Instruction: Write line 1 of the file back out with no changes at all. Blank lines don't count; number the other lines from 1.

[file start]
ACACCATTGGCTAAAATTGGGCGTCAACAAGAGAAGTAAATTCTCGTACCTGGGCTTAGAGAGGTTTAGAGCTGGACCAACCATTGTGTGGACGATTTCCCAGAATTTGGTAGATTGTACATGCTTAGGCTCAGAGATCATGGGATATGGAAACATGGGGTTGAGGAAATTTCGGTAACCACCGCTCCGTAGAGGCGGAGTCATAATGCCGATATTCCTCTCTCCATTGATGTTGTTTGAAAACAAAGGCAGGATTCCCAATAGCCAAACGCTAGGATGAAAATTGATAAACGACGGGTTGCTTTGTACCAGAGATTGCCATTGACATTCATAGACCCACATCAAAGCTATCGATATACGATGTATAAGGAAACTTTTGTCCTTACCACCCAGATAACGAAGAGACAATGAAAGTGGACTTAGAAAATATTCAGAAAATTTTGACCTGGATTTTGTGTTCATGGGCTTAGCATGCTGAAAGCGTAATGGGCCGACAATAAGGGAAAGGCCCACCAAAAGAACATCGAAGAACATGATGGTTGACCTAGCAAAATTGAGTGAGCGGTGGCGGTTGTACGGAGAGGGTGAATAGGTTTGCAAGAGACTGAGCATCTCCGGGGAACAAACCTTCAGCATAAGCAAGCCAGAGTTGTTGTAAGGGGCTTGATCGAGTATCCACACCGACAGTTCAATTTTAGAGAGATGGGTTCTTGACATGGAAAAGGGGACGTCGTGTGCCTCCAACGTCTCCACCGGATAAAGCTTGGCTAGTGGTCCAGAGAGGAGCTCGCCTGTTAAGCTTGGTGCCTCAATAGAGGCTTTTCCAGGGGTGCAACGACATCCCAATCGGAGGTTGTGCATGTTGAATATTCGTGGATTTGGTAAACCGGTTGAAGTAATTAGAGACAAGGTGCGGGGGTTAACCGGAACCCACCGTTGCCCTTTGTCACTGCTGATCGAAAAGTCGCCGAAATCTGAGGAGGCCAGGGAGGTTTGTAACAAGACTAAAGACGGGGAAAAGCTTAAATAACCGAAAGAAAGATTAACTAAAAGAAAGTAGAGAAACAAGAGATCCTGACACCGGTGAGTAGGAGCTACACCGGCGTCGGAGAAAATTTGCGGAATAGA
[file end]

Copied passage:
ACACCATTGGCTAAAATTGGGCGTCAACAAGAGAAGTAAATTCTCGTACCTGGGCTTAGAGAGGTTTAGAGCTGGACCAACCATTGTGTGGACGATTTCCCAGAATTTGGTAGATTGTACATGCTTAGGCTCAGAGATCATGGGATATGGAAACATGGGGTTGAGGAAATTTCGGTAACCACCGCTCCGTAGAGGCGGAGTCATAATGCCGATATTCCTCTCTCCATTGATGTTGTTTGAAAACAAAGGCAGGATTCCCAATAGCCAAACGCTAGGATGAAAATTGATAAACGACGGGTTGCTTTGTACCAGAGATTGCCATTGACATTCATAGACCCACATCAAAGCTATCGATATACGATGTATAAGGAAACTTTTGTCCTTACCACCCAGATAACGAAGAGACAATGAAAGTGGACTTAGAAAATATTCAGAAAATTTTGACCTGGATTTTGTGTTCATGGGCTTAGCATGCTGAAAGCGTAATGGGCCGACAATAAGGGAAAGGCCCACCAAAAGAACATCGAAGAACATGATGGTTGACCTAGCAAAATTGAGTGAGCGGTGGCGGTTGTACGGAGAGGGTGAATAGGTTTGCAAGAGACTGAGCATCTCCGGGGAACAAACCTTCAGCATAAGCAAGCCAGAGTTGTTGTAAGGGGCTTGATCGAGTATCCACACCGACAGTTCAATTTTAGAGAGATGGGTTCTTGACATGGAAAAGGGGACGTCGTGTGCCTCCAACGTCTCCACCGGATAAAGCTTGGCTAGTGGTCCAGAGAGGAGCTCGCCTGTTAAGCTTGGTGCCTCAATAGAGGCTTTTCCAGGGGTGCAACGACATCCCAATCGGAGGTTGTGCATGTTGAATATTCGTGGATTTGGTAAACCGGTTGAAGTAATTAGAGACAAGGTGCGGGGGTTAACCGGAACCCACCGTTGCCCTTTGTCACTGCTGATCGAAAAGTCGCCGAAATCTGAGGAGGCCAGGGAGGTTTGTAACAAGACTAAAGACGGGGAAAAGCTTAAATAACCGAAAGAAAGATTAACTAAAAGAAAGTAGAGAAACAAGAGATCCTGACACCGGTGAGTAGGAGCTACACCGGCGTCGGAGAAAATTTGCGGAATAGA